SSIS Myths – Call for Entries

I mentioned this to Greg Low during our SQL Down Under chat this morning, so I should probably mention it here in writing as well. I’m planning to start a series of “SSIS Myths” entries on this blog. What this will entail (based on what I see today, in any event) will be presenting a misconception about SSIS, and then digging into the details behind it and presenting the truth (or truths) behind the myth.

So although I have a few of these already in mind, I’d like to put out an open call for entries. If you have a myth in mind, if you’ve seen or heard statements about SSIS that you don’t know if they’re true, please let me know. Post a comment or send me an email[1] and I’ll add it to my queue. Hopefully I’ll have the first myth debunked by next week and will keep a steady stream of them coming your way in the weeks that follow, but in order to keep them coming I will need your help.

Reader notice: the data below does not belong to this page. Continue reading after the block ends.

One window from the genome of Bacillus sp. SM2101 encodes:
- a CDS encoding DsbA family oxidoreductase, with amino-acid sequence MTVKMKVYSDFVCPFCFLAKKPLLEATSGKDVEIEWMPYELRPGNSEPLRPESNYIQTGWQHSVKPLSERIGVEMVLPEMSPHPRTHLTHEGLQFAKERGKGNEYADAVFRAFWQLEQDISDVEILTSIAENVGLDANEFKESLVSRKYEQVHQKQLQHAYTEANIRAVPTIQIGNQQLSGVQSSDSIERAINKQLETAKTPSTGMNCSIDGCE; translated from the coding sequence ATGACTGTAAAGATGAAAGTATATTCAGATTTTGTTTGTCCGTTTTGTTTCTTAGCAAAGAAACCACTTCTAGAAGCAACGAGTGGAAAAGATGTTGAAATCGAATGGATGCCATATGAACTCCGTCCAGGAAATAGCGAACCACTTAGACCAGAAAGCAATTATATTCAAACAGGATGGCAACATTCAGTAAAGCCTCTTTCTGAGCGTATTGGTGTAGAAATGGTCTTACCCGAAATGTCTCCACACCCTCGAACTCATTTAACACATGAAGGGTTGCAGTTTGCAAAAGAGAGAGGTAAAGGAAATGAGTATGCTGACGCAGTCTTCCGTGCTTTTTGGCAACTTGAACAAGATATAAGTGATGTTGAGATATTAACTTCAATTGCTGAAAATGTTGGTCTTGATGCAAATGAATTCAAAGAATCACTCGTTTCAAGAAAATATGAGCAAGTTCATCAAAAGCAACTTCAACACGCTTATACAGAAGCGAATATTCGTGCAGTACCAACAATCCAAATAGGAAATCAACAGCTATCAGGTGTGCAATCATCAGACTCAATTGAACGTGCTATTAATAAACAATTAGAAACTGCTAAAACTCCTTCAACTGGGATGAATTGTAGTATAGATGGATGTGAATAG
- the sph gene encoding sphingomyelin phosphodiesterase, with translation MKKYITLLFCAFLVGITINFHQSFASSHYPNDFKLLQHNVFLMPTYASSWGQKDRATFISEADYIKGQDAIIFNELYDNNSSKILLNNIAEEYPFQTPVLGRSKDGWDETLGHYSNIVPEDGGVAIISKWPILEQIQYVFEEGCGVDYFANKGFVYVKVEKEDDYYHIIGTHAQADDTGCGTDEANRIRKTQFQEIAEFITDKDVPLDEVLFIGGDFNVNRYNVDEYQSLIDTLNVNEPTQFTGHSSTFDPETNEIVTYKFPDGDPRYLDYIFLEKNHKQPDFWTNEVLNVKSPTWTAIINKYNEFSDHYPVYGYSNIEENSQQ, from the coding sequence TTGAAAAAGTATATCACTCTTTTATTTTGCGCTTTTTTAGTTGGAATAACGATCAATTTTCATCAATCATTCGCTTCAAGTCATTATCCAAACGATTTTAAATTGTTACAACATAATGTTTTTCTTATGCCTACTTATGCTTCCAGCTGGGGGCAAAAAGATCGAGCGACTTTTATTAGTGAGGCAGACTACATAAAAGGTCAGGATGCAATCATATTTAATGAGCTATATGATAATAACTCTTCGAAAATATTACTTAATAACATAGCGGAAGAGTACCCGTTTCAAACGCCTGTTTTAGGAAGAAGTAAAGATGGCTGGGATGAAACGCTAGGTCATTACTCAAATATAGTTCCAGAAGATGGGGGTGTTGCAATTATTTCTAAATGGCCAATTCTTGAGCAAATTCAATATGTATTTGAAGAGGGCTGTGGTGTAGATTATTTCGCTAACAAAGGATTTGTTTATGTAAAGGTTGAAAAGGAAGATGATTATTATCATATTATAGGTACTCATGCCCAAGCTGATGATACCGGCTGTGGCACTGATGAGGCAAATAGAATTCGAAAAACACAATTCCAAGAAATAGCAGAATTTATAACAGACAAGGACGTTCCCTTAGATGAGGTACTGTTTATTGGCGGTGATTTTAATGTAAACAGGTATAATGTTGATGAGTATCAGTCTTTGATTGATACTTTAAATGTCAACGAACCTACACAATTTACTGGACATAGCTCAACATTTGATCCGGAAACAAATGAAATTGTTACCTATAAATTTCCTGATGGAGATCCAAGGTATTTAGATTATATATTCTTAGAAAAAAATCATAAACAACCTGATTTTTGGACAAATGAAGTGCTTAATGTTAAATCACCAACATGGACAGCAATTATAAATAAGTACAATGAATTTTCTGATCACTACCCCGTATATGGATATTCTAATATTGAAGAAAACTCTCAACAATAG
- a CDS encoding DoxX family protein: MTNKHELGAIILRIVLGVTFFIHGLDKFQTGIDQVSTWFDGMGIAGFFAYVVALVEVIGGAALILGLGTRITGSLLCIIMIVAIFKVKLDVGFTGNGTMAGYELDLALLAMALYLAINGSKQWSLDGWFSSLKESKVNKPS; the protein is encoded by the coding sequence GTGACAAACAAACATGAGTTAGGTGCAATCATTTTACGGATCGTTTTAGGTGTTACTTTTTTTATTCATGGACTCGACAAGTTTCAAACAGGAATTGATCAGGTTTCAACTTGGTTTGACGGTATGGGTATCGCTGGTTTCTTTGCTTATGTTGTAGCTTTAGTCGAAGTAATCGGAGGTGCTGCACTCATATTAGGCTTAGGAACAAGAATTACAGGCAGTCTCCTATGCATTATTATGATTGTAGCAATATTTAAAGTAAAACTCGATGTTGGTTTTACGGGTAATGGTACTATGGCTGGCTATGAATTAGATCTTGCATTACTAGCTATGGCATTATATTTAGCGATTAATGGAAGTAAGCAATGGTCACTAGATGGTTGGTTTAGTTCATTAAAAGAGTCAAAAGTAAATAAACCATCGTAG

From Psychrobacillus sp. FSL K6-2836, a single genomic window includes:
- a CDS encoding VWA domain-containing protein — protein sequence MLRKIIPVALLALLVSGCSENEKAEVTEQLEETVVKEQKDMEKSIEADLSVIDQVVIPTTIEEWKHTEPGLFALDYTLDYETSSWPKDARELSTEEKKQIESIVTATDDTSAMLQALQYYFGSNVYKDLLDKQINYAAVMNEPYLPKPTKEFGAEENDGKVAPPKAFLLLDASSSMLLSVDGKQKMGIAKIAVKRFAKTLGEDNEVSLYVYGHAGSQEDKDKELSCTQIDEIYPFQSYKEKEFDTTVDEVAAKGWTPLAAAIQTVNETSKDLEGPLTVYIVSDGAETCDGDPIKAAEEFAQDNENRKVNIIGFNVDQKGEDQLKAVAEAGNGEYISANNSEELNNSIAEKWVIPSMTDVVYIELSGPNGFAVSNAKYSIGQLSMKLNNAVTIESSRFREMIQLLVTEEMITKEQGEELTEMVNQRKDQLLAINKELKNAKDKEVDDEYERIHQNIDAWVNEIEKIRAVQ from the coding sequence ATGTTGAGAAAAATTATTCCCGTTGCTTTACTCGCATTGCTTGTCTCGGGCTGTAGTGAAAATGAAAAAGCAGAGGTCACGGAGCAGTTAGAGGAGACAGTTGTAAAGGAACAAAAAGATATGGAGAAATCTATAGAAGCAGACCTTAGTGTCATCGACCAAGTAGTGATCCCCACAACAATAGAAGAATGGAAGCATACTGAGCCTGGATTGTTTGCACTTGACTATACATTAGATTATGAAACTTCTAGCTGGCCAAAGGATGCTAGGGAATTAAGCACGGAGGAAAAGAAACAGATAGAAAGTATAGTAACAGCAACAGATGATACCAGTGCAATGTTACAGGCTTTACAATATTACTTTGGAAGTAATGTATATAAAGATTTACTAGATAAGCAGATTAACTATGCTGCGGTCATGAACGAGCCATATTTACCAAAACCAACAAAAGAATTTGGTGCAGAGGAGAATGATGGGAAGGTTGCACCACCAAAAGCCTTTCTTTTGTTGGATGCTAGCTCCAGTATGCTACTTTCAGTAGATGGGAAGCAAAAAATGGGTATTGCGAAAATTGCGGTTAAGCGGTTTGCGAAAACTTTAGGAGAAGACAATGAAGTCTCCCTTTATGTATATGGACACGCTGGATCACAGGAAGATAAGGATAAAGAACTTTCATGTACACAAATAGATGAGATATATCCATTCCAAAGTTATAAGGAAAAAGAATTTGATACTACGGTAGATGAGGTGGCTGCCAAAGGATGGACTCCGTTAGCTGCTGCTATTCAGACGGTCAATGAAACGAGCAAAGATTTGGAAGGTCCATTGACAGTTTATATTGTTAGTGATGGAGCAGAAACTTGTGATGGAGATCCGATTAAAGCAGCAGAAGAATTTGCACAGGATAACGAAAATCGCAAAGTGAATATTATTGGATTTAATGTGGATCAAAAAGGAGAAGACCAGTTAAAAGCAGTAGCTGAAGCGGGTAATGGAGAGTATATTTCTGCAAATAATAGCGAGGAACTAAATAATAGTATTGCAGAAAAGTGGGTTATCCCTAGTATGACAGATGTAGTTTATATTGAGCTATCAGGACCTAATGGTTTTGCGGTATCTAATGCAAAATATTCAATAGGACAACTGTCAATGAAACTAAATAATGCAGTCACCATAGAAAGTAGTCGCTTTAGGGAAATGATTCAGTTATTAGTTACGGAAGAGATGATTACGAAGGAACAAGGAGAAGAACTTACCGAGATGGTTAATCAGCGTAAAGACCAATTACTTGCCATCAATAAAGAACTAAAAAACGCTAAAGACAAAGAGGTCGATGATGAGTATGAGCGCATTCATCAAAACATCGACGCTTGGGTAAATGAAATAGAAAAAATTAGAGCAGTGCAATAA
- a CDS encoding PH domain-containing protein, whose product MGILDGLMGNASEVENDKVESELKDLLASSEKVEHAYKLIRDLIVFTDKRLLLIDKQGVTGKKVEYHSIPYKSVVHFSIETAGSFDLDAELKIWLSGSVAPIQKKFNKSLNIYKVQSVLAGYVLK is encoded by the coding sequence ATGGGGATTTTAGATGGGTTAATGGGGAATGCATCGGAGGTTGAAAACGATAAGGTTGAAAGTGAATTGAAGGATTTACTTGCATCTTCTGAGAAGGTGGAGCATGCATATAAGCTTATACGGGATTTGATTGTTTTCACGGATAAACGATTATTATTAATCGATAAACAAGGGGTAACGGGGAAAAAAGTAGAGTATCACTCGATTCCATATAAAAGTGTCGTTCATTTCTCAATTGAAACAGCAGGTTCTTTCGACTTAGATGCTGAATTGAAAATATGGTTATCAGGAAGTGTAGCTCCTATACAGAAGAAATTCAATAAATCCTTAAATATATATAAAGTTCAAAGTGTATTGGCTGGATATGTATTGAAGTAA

So let your voice be heard!

[1] Matthew MCT at Gmail dot calm – you can figure out what to do with it.

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About ssimagine

My name is Matthew Roche, and I am a Senior Program Manager with the SQL Server product group at Microsoft. I work on Master Data Services and Data Quality Services, and have previously worked on SQL Server Integration Services. Although I work for Microsoft and will be posting on technical topics, I want to stress that this is a personal blog, and any opinions posted here are mine and mine alone. I built my career around SQL Server and Microsoft technologies for well over a decade before I joined Microsoft as an employee, and I plan on using this blog to share my personal experience and opinions. They may well be shaped by my experience on the SQL Server team, but they’re still mine, and not that of Microsoft, disclaimer, disclaimer, etc., etc..
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